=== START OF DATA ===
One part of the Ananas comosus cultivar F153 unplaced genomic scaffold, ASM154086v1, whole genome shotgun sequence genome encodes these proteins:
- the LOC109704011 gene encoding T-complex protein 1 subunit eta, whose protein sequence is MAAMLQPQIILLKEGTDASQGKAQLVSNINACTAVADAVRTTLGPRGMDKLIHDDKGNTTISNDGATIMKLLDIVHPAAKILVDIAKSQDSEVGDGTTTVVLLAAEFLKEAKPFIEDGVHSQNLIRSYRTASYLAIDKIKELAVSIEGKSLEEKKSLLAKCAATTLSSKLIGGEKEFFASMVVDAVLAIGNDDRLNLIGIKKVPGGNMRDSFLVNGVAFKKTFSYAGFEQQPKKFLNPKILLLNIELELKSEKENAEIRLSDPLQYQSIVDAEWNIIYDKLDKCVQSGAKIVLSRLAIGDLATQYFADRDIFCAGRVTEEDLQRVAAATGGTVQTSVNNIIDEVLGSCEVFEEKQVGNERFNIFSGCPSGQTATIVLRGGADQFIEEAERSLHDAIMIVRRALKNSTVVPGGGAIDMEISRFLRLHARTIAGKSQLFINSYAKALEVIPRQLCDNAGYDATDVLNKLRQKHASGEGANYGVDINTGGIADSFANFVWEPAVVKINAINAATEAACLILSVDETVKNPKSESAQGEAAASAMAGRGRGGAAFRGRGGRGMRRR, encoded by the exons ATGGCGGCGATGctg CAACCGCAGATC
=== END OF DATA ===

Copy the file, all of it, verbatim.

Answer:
One part of the Ananas comosus cultivar F153 unplaced genomic scaffold, ASM154086v1, whole genome shotgun sequence genome encodes these proteins:
- the LOC109704011 gene encoding T-complex protein 1 subunit eta, whose protein sequence is MAAMLQPQIILLKEGTDASQGKAQLVSNINACTAVADAVRTTLGPRGMDKLIHDDKGNTTISNDGATIMKLLDIVHPAAKILVDIAKSQDSEVGDGTTTVVLLAAEFLKEAKPFIEDGVHSQNLIRSYRTASYLAIDKIKELAVSIEGKSLEEKKSLLAKCAATTLSSKLIGGEKEFFASMVVDAVLAIGNDDRLNLIGIKKVPGGNMRDSFLVNGVAFKKTFSYAGFEQQPKKFLNPKILLLNIELELKSEKENAEIRLSDPLQYQSIVDAEWNIIYDKLDKCVQSGAKIVLSRLAIGDLATQYFADRDIFCAGRVTEEDLQRVAAATGGTVQTSVNNIIDEVLGSCEVFEEKQVGNERFNIFSGCPSGQTATIVLRGGADQFIEEAERSLHDAIMIVRRALKNSTVVPGGGAIDMEISRFLRLHARTIAGKSQLFINSYAKALEVIPRQLCDNAGYDATDVLNKLRQKHASGEGANYGVDINTGGIADSFANFVWEPAVVKINAINAATEAACLILSVDETVKNPKSESAQGEAAASAMAGRGRGGAAFRGRGGRGMRRR, encoded by the exons ATGGCGGCGATGctg CAACCGCAGATC